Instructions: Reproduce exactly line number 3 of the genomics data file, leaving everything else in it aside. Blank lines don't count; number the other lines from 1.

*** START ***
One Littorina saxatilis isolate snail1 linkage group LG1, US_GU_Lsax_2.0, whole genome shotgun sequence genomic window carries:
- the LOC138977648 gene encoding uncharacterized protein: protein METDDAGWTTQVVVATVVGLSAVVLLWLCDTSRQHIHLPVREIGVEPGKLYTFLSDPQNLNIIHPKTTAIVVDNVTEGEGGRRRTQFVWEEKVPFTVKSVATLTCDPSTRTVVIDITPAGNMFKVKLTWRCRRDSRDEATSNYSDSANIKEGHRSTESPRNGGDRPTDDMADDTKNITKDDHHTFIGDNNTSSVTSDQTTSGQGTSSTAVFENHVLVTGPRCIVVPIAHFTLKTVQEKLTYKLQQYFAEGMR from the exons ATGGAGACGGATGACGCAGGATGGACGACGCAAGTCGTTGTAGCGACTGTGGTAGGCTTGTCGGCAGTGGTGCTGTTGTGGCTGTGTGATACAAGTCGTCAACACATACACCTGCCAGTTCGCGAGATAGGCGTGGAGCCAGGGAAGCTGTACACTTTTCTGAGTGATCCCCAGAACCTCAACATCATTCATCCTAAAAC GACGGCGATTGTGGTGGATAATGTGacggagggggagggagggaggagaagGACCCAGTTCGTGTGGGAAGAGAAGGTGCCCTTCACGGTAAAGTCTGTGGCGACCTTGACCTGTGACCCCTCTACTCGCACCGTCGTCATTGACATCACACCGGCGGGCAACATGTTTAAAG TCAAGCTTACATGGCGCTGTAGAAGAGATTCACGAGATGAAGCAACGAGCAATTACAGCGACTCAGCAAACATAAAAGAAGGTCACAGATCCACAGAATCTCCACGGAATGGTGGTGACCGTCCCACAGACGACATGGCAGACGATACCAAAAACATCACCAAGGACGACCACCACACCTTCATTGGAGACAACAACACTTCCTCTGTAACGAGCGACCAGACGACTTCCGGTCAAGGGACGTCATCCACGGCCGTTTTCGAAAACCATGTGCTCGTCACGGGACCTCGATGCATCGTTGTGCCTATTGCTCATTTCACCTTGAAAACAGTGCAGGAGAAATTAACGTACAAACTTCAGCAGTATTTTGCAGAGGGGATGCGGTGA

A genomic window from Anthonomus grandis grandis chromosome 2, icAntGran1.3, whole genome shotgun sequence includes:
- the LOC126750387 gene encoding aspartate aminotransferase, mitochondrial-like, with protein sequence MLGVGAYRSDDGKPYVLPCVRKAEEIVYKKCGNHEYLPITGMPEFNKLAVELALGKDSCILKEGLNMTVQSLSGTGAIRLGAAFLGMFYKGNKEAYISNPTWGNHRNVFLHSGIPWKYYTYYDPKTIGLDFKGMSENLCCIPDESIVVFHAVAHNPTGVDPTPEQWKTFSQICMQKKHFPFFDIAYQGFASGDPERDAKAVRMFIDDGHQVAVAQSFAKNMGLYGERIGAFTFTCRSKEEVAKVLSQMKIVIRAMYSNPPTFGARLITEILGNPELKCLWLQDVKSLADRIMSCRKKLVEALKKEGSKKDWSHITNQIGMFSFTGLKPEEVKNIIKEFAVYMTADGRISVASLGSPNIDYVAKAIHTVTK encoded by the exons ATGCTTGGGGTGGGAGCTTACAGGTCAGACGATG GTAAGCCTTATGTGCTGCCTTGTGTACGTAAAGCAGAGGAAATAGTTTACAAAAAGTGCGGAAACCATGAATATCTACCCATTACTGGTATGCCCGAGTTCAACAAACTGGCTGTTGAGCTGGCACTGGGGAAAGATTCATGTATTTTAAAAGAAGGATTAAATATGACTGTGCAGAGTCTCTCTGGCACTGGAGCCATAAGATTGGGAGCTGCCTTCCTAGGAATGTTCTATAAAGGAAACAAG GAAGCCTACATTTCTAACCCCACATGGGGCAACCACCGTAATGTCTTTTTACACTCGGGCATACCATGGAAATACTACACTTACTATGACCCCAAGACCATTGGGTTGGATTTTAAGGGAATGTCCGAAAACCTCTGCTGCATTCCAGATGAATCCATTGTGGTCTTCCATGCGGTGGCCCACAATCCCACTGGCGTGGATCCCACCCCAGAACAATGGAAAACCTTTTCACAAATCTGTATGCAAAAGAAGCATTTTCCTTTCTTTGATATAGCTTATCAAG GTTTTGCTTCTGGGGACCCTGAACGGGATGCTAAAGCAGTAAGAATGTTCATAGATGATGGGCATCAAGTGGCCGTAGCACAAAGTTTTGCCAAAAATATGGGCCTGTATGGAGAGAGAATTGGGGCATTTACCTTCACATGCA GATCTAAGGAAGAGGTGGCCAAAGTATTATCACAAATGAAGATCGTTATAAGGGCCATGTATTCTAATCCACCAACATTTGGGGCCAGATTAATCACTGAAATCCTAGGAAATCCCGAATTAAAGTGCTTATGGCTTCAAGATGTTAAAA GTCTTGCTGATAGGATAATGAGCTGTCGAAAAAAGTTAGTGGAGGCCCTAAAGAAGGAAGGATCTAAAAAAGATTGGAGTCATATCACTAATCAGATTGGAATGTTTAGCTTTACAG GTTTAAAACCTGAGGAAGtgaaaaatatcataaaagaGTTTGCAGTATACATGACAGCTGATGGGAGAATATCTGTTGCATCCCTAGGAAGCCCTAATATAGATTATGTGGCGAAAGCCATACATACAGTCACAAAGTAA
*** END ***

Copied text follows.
A genomic window from Anthonomus grandis grandis chromosome 2, icAntGran1.3, whole genome shotgun sequence includes: